I'm replacing the wallboard and tile in my 3/4 bath's shower. The 43
year-old plumbing is 1/2" copper pipe. The hot water supply comes
straight up out of the concrete slab, into a Tee, over a foot into a
90 degree elbow and up about 4 feet along a stud into the bottom of
the shower valve assembly. Very neat and straight. The problem is
that to make it this straight, the original plumber had to run the
copper pipe in front of the 2" steel vent pipe between the Tee and the
wall stud. The vent pipe is almost flush with the wall studs.
Because of this placement, the copper pipe sticks out about a quarter
inch beyond the wall studs. I guess they either hollowed out part of
the wall board to accomodate the pipe, or they didn't nail the wall
board all the way against the studs. The old wallboard is too far
gone to tell for sure.
I want to replace the shower valve assembly and the hot water supply
pipe to it because of its age and the fact that it's really green.
I'd rather run the new copper pipe BEHIND that steel vent pipe so I
can nail or screw the new wallboard (durock) flush against the wall
studs. The only way I can see doing this is by adding 3 or 4 more 90
or 45 degree elbows to the copper pipe so it will go around the rear
of the vent pipe and then up to the shower valve assembly. Or
possibly bending a curve into the copper pipe, which I've never tried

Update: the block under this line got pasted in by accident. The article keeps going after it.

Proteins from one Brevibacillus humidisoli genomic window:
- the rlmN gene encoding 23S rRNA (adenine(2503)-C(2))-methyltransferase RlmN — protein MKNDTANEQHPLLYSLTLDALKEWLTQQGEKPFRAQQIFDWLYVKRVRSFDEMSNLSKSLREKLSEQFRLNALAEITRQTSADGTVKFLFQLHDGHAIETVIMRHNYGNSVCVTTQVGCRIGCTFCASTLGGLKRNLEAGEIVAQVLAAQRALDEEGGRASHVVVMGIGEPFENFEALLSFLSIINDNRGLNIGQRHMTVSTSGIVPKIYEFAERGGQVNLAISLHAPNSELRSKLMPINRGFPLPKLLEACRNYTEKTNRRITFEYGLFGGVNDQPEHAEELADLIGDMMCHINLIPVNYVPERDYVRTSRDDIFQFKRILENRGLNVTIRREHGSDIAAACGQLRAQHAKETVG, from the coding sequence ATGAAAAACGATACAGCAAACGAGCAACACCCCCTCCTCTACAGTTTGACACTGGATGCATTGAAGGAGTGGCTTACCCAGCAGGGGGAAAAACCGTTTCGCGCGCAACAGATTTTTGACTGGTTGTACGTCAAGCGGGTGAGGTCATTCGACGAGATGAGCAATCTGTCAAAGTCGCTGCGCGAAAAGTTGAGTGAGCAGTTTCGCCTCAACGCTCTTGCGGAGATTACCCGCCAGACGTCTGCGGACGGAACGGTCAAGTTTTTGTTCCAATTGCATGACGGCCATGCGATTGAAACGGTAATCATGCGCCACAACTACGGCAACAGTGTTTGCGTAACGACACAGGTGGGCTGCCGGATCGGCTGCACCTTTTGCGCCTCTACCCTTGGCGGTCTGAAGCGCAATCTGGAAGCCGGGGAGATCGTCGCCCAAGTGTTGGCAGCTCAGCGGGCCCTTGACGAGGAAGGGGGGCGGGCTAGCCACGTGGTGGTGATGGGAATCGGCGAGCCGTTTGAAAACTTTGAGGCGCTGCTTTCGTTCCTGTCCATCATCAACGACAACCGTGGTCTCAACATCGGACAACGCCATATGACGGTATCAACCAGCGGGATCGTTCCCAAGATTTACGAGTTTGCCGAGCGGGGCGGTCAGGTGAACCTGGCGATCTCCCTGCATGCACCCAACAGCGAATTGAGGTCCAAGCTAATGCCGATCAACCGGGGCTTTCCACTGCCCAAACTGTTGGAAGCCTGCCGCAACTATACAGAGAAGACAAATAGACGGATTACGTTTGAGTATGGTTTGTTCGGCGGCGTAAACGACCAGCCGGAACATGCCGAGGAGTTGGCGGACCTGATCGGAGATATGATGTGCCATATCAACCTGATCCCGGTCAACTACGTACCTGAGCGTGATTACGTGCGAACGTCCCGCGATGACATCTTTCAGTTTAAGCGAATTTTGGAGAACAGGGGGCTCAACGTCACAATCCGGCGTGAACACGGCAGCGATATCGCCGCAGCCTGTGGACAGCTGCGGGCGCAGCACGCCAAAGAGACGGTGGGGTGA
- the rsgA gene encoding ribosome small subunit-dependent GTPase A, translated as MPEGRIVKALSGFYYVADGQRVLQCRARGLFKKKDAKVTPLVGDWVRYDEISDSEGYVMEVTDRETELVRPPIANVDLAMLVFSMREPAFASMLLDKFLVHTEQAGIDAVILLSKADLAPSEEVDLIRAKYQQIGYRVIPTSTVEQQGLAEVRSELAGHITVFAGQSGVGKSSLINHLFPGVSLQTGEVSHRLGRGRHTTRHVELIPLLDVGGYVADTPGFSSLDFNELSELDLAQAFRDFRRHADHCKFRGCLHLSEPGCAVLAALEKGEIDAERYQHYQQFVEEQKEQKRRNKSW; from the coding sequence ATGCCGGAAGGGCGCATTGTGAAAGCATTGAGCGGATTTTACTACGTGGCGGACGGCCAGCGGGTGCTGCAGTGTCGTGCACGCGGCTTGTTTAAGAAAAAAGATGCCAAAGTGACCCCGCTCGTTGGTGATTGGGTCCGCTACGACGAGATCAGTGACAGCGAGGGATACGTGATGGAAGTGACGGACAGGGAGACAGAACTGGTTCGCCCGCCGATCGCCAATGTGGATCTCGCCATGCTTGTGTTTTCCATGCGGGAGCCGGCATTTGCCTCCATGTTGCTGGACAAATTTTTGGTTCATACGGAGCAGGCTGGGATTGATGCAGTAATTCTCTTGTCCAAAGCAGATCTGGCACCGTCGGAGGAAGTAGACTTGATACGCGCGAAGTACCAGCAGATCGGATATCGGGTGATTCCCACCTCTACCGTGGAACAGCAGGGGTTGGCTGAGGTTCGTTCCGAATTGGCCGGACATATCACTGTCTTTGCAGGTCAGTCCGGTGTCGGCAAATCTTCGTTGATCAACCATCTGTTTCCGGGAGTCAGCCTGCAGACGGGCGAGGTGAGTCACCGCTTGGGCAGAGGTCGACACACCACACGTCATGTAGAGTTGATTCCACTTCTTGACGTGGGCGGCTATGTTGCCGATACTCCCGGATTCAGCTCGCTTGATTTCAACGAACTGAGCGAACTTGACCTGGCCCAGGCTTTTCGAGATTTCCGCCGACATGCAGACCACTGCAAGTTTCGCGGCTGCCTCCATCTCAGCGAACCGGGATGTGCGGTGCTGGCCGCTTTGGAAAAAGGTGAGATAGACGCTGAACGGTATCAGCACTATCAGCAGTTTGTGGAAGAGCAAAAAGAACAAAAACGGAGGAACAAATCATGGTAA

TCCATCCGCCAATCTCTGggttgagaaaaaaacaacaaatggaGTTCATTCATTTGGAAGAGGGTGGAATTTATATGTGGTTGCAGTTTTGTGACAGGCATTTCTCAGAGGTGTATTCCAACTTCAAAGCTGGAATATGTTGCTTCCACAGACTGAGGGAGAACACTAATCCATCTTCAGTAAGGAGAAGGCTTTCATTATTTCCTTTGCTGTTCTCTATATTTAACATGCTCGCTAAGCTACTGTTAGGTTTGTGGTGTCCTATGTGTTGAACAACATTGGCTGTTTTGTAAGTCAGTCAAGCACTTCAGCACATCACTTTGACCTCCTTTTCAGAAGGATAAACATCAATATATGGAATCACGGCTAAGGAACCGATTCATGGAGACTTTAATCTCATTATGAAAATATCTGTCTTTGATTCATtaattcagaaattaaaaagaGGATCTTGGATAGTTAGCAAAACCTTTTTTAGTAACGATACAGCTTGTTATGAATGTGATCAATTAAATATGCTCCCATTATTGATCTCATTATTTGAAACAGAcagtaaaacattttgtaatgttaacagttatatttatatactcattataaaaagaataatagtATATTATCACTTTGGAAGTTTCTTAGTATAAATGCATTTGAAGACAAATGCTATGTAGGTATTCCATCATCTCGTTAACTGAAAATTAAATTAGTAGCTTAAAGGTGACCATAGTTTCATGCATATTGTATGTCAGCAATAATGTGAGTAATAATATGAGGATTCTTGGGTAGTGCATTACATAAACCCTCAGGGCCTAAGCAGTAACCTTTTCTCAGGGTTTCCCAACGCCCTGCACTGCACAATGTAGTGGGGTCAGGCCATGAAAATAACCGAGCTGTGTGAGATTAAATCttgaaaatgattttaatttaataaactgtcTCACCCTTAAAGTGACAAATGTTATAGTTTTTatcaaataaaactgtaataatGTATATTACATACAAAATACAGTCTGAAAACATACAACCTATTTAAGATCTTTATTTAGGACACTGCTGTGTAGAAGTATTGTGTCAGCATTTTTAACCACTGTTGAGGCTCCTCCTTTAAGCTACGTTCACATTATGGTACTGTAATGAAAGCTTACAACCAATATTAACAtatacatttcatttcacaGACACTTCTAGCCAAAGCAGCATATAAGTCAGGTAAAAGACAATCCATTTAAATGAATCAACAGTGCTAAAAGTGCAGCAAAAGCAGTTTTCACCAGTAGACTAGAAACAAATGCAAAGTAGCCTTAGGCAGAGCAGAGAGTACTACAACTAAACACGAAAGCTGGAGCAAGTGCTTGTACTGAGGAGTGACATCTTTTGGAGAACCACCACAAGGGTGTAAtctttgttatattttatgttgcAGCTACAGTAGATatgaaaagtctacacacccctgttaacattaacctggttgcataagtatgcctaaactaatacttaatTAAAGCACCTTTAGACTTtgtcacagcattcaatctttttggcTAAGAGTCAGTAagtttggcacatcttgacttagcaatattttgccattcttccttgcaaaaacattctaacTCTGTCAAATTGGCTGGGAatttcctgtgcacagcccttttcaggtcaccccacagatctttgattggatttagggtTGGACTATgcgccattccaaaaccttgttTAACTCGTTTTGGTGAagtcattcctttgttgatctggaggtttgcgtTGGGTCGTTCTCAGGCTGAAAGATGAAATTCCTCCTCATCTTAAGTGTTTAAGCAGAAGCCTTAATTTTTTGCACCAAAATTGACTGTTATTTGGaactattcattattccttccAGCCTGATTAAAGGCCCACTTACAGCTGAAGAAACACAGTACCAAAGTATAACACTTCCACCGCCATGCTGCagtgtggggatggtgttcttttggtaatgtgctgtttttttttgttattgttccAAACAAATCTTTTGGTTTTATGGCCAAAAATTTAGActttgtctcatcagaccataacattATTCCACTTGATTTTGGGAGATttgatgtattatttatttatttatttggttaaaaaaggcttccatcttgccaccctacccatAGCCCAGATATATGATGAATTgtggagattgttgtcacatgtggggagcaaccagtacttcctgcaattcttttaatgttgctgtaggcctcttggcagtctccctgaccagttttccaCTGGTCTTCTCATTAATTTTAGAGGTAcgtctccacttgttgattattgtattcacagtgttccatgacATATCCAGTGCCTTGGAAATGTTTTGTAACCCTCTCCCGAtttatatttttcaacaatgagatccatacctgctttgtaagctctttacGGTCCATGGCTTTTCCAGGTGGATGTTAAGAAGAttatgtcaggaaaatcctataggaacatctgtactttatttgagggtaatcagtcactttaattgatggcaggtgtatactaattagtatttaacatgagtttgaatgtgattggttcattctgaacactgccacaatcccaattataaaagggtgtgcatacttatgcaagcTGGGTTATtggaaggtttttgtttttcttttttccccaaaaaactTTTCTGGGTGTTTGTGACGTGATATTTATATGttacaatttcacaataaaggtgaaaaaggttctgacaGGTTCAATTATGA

I know the more connections in a copper line, the more the chance of a
leak. But I'm fairly good at sweat soldering. What I want to know is
if the extra elbows in the supply line will cause any restriction of
the water, vibrations in the pipes or other problems when the shower
is turned on.
firstname.lastname@example.org (Randd01) wrote in message
Nope, the copper pipe is running horizontally and it is right against
that vertical 2" diameter steel vent pipe. It won't push in even a
millimeter where the vent pipe is, and the vent pipe itself won't
move. Bending a curve into the copper pipe might be feasible, though.
Does this weaken the pipe and shorten its lifespan?
The amount of pressure/flow loss feeding just the shower will
be negligible. 45's are better than 90's.
If you get a length of soft Type "L" copper tubing, you *can*
bend it to suit instead of using fittings.
On 22 Oct 2003 12:24:03 -0700, email@example.com (Larry) wrote:
Yes, each elbow will restrict the flow somewhat.
In a shower, however, the flow is most likely going to be more
restricted by the low flow shower head or shower valve. I doubt 3 or
4 more elbows will matter, unless you have very marginal flow and/or
pressure to start with.
Plumb it the way you want it, then test it before you close up the
wall, which is a good idea anyway in case you find a leak.
The extra elbows won't cause vibration problems as long as the piping
is clamped to the framing properly.
Oh, one more thing. Some of the new shower valves allow you to
reverse the hot and cold inlets (for so-called back to back
applications) by removing the cartridge, rotating it 180 degrees, and
Sometimes that makes the piping simpler. When I reverse one, I write
hot and cold on the appropriate pipes with permanent marker to save
some headscratching for someone in the future.
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